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Green space and stress: evidence from cortisol measures in deprived urban communities

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Author(s)

  • Jenny Roe
  • Catharine Ward Thompson
  • Peter A Aspinall
  • Mark J Brewer
  • Elizabeth I Duff
  • David Miller
  • Richard Mitchell
  • Angela Clow

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Publication details

JournalInternational Journal of Environmental Research and Public Health (IJERPH)
DatePublished - 2 Sep 2013
Issue number9
Volume10
Number of pages16
Pages (from-to)4086-4103
Original languageEnglish

Abstract

Contact with green space in the environment has been associated with mental health benefits, but the mechanism underpinning this association is not clear. This study extends an earlier exploratory study showing that more green space in deprived urban neighbourhoods in Scotland is linked to lower levels of perceived stress and improved physiological stress as measured by diurnal patterns of cortisol secretion. Salivary cortisol concentrations were measured at 3, 6 and 9 h post awakening over two consecutive weekdays, together with measures of perceived stress. Participants (n = 106) were men and women not in work aged between 35–55 years, resident in socially disadvantaged districts from the same Scottish, UK, urban context as the earlier study. Results from linear regression analyses showed a significant and negative relationship between higher green space levels and stress levels, indicating living in areas with a higher percentage of green space is associated with lower stress, confirming the earlier study findings. This study further extends the findings by showing significant gender differences in stress patterns by levels of green space, with women in lower green space areas showing higher levels of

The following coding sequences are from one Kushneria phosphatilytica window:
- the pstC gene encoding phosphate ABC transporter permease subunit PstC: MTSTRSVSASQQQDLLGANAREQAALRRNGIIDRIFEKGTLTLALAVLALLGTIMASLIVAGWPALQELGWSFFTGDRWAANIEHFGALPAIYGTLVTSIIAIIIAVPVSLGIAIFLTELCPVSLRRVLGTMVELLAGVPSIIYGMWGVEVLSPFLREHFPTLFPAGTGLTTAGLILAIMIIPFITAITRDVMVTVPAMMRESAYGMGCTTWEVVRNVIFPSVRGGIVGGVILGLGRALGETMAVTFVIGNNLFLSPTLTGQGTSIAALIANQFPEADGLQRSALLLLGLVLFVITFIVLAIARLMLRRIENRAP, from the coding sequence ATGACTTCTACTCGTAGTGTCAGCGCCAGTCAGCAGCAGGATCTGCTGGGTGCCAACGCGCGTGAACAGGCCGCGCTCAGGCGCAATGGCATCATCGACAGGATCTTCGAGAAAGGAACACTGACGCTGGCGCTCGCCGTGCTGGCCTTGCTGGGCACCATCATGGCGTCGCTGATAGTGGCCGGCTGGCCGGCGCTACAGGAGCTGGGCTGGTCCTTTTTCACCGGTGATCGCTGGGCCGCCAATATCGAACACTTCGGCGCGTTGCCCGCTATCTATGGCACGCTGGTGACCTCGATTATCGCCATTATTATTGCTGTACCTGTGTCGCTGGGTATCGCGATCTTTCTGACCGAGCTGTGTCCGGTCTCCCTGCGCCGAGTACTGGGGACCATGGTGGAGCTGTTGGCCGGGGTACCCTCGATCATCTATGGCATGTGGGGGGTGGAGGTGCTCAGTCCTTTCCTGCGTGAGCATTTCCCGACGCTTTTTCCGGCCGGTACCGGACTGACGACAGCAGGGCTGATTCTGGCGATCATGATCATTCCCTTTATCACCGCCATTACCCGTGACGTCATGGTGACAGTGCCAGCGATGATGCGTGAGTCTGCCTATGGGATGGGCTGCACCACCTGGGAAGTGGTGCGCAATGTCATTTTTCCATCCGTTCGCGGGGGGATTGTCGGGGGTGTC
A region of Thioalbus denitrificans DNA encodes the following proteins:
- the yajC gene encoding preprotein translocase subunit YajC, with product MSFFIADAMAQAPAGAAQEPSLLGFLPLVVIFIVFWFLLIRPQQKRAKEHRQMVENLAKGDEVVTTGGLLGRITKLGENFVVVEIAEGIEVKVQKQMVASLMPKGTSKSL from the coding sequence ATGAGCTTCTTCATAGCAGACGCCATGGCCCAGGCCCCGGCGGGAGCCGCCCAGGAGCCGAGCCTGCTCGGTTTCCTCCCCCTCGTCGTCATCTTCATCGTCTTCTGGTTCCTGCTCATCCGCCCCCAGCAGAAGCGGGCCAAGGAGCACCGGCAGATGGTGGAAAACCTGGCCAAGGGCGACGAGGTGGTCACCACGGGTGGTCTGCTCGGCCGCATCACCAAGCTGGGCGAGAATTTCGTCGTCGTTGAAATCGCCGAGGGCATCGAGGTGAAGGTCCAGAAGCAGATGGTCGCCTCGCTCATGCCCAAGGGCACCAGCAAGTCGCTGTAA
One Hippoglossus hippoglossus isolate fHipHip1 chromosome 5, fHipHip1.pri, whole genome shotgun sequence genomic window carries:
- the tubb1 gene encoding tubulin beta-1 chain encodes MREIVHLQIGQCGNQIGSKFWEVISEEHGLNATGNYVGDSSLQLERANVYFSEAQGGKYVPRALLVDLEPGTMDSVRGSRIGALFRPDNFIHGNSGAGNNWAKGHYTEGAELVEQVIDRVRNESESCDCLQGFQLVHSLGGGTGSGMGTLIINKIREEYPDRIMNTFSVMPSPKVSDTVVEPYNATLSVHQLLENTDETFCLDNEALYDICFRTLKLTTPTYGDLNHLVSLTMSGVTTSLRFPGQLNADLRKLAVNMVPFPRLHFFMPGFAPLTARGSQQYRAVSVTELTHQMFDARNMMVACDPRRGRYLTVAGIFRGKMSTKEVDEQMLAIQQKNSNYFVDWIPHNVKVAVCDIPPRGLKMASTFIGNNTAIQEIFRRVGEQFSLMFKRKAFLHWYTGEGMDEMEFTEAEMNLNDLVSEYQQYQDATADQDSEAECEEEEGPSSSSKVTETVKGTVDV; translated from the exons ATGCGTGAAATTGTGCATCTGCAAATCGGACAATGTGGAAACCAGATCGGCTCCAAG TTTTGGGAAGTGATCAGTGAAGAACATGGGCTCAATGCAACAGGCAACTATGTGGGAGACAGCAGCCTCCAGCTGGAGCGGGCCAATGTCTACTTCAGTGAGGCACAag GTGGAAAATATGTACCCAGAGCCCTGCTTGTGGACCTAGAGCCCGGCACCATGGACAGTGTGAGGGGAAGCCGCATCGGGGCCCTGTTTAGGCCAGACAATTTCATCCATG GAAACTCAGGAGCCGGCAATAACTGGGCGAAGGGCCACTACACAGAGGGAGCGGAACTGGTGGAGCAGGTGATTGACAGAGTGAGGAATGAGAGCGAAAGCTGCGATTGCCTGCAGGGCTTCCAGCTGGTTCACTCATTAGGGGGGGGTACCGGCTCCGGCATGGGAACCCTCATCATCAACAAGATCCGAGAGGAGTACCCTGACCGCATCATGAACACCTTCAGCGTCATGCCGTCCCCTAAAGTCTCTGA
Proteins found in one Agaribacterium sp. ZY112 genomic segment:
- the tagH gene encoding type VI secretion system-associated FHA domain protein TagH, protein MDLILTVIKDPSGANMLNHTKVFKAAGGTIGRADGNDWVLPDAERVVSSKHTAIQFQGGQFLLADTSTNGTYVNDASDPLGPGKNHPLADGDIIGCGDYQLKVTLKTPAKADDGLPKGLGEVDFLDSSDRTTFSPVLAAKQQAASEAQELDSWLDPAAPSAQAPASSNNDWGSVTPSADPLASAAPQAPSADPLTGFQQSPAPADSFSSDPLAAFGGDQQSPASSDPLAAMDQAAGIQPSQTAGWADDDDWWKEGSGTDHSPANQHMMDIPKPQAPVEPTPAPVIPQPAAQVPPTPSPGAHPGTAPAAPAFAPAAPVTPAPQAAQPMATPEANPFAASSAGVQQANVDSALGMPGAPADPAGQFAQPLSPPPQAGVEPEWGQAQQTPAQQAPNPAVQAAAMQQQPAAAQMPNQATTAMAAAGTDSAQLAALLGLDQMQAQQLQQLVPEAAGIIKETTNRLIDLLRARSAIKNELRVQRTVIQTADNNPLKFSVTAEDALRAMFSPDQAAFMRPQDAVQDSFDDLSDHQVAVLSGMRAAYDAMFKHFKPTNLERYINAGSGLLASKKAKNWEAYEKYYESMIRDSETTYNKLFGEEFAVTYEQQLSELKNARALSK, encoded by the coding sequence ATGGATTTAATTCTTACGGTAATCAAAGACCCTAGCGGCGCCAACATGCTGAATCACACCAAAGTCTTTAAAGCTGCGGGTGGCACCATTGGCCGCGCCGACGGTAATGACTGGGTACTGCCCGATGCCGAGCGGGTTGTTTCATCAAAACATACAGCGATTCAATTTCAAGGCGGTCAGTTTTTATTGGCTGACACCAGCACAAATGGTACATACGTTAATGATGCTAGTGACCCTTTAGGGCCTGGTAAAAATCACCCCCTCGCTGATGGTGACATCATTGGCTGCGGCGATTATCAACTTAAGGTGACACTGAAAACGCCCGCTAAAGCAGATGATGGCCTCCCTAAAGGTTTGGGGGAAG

stress. A significant interaction effect between gender and percentage green space on mean cortisol concentrations showed a positive effect of higher green space in relation to cortisol measures in women, but not in men. Higher levels of neighbourhood green space were associated with healthier mean cortisol levels in women whilst also attenuating higher cortisol levels in men. We conclude that higher levels of green space in residential neighbourhoods, for this deprived urban population of middle-aged men and women not in
work, are linked with lower perceived stress and a steeper (healthier) diurnal cortisol decline. However, overall patterns and levels of cortisol secretion in men and women were differentially related to neighbourhood green space and warrant further investigation.

Bibliographical note

© 2013 by the authors; licensee MDPI, Basel, Switzerland. This article is an open access article distributed under the terms and conditions of the Creative Commons Attribution license (http://creativecommons.org/licenses/by/3.0/).

    Research areas

  • green space, stress, diurnal cycles, saliva, cortisol, neighbourhood, deprivation, gender, mental health

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